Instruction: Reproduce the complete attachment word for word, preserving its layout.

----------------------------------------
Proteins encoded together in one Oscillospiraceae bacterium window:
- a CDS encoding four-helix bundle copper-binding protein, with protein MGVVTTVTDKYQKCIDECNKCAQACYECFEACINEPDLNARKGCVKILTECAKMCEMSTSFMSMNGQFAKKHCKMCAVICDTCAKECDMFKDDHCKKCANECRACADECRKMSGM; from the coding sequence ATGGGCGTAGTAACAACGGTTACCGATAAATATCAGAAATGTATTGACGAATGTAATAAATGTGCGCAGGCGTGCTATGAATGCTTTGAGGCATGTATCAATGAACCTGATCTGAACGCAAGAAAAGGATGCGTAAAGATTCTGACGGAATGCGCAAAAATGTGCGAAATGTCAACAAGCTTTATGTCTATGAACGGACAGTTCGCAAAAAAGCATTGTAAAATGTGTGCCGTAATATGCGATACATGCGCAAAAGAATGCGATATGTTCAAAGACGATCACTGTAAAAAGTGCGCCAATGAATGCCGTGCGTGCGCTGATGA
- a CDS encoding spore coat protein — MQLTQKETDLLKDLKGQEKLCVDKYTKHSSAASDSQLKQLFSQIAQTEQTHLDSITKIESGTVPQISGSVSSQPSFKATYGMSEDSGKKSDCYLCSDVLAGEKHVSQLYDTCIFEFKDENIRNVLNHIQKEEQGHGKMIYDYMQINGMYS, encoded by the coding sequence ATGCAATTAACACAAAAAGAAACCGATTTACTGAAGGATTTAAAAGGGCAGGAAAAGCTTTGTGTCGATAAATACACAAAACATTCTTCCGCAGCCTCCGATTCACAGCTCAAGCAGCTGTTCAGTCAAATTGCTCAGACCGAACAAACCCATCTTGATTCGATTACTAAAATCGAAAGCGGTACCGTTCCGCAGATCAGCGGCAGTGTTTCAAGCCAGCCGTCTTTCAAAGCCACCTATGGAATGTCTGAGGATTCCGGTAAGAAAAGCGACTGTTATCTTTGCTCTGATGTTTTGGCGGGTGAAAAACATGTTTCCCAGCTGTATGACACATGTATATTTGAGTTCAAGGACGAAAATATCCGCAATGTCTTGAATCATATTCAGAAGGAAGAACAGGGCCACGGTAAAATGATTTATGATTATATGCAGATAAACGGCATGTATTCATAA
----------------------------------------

Proteins encoded together in one Oscillospiraceae bacterium window:
- a CDS encoding four-helix bundle copper-binding protein, with protein MGVVTTVTDKYQKCIDECNKCAQACYECFEACINEPDLNARKGCVKILTECAKMCEMSTSFMSMNGQFAKKHCKMCAVICDTCAKECDMFKDDHCKKCANECRACADECRKMSGM; from the coding sequence ATGGGCGTAGTAACAACGGTTACCGATAAATATCAGAAATGTATTGACGAATGTAATAAATGTGCGCAGGCGTGCTATGAATGCTTTGAGGCATGTATCAATGAACCTGATCTGAACGCAAGAAAAGGATGCGTAAAGATTCTGACGGAATGCGCAAAAATGTGCGAAATGTCAACAAGCTTTATGTCTATGAACGGACAGTTCGCAAAAAAGCATTGTAAAATGTGTGCCGTAATATGCGATACATGCGCAAAAGAATGCGATATGTTCAAAGACGATCACTGTAAAAAGTGCGCCAATGAATGCCGTGCGTGCGCTGATGA
- a CDS encoding spore coat protein — MQLTQKETDLLKDLKGQEKLCVDKYTKHSSAASDSQLKQLFSQIAQTEQTHLDSITKIESGTVPQISGSVSSQPSFKATYGMSEDSGKKSDCYLCSDVLAGEKHVSQLYDTCIFEFKDENIRNVLNHIQKEEQGHGKMIYDYMQINGMYS, encoded by the coding sequence ATGCAATTAACACAAAAAGAAACCGATTTACTGAAGGATTTAAAAGGGCAGGAAAAGCTTTGTGTCGATAAATACACAAAACATTCTTCCGCAGCCTCCGATTCACAGCTCAAGCAGCTGTTCAGTCAAATTGCTCAGACCGAACAAACCCATCTTGATTCGATTACTAAAATCGAAAGCGGTACCGTTCCGCAGATCAGCGGCAGTGTTTCAAGCCAGCCGTCTTTCAAAGCCACCTATGGAATGTCTGAGGATTCCGGTAAGAAAAGCGACTGTTATCTTTGCTCTGATGTTTTGGCGGGTGAAAAACATGTTTCCCAGCTGTATGACACATGTATATTTGAGTTCAAGGACGAAAATATCCGCAATGTCTTGAATCATATTCAGAAGGAAGAACAGGGCCACGGTAAAATGATTTATGATTATATGCAGATAAACGGCATGTATTCATAA